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Top>People>Organizing support for rebuilding citizens' lifestyles and disarmament in war-torn Afghanistan and Sudan


Organizing support for rebuilding citizens' lifestyles and disarmament in war-torn Afghanistan and Sudan

Ms. Rumiko Seya
Specified Nonprofit Organization Japan Center for Conflict Prevention (JCCP) Director

Entered the Faculty of Policy Studies wanting to find a solution to the main causes of conflicts

The Professional Job Methods program broadcast on NHK General on April 21, 2009 was titled Goodbye guns and hate. It was a documentary following the relief activities in southern Sudan of Japan Center for Conflict Prevention (JCCP) director, Rumiko Seya, who graduated from the Faculty of Policy studies in 1999.

This program presented a close up view of Seya supporting former soldiers to return to normal society. Before that, Seya went to Afghanistan as a Foreign Ministry official on a disarmament mission called DDR. DDR is short for Disarmament, Demobilization and Reintegration. Seya's task is to put everything into disarming soldiers in countries (and regions) involved in conflicts, and through returning former soldiers to civilian life, support a return to peace for all citizens.

Seya was made aware of countries involved in conflicts as a 3rd year student at high school when she saw a photo from the genocide in Rwanda (1994).

"It was a photo of children desperately trying to wake their dying mother at a refugee camp. On one side of the world there were these children in a refugee camp with a dying mother, and here in Japan, was me looking at that photo while having a snack. I wondered how this situation came to be," Seya comments. She continues, "I also wanted to find out what the world is made of to be so different in each region." It was with that, that she decided to enter Faculty of Policy Studies to study about problems occurring throughout the world.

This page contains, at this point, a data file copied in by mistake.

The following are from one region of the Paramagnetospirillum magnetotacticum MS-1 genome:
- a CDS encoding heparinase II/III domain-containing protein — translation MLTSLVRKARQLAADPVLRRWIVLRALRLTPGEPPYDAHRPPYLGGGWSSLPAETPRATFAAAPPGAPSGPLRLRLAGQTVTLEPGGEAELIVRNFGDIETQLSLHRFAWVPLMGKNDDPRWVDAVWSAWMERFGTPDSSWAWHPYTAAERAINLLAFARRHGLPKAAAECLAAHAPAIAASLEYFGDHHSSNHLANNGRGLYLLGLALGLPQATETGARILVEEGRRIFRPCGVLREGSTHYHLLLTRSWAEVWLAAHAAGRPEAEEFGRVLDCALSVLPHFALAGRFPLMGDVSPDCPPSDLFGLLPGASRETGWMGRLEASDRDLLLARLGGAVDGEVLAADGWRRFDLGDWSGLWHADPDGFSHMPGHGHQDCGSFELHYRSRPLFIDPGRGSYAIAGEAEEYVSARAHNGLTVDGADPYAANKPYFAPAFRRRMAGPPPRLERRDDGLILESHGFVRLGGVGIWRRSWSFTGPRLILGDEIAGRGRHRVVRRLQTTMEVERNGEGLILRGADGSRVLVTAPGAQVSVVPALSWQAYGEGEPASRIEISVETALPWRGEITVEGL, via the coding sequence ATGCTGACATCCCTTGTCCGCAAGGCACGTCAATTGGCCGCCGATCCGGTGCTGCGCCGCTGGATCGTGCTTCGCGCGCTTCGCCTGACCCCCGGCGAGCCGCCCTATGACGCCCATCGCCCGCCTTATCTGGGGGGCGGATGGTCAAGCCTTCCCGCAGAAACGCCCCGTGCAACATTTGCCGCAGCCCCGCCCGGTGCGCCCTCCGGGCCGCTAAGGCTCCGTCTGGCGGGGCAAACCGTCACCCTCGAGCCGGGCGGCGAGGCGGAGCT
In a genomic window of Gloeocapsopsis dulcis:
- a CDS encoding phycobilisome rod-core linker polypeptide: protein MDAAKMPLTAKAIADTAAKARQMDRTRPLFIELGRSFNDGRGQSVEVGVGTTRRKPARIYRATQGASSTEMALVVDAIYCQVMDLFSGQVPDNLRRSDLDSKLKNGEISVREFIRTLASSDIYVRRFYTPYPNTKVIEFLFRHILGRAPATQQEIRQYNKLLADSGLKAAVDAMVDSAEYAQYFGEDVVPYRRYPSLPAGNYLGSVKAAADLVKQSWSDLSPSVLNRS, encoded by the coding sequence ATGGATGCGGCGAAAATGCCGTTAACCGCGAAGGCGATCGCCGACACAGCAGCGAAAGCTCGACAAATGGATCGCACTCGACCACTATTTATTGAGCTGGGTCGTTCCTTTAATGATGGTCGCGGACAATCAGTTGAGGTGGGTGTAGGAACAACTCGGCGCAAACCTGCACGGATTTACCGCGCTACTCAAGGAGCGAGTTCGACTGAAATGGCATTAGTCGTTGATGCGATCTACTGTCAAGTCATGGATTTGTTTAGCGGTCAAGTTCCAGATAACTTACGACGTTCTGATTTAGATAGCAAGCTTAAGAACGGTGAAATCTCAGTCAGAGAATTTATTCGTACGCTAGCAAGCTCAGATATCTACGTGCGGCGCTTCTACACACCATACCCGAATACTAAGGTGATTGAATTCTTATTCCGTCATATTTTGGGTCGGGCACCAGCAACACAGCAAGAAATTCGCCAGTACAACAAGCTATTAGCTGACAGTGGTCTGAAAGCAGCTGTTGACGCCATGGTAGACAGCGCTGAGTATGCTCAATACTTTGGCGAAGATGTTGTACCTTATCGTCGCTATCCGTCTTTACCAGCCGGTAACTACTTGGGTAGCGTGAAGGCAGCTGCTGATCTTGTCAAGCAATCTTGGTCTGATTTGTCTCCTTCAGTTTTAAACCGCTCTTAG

Winning the Yutaka Akino Award through investigations in Bosnia and Croatia

Seya became a non-governmental organization (NGO) intern during her university days. In the summer holidays of her 3rd year she travelled to Rwanda. But it was to be a bitter experience, and as Seya puts it, "it only amounted to a home stay with a Rwandan family.

Seya found out that she lacked the skills to offer any support. In addition to an aid worker needing language skills for communication, one must have the ability to decide what aid is necessary for the area and how to successfully deliver that aid. So in September 1999, Seya enrolled in the conflict solving Master's course at Bradford University's graduate school in England.

"There were about 60 students from all parts of the world and all walks of life. Former Cambodian soldiers, former UN PKO personnel, Red Cross doctors and so on. Studying alongside these people and having numerous discussions, I felt a glimmer of confidence that I too, could work in an international society." (Seya)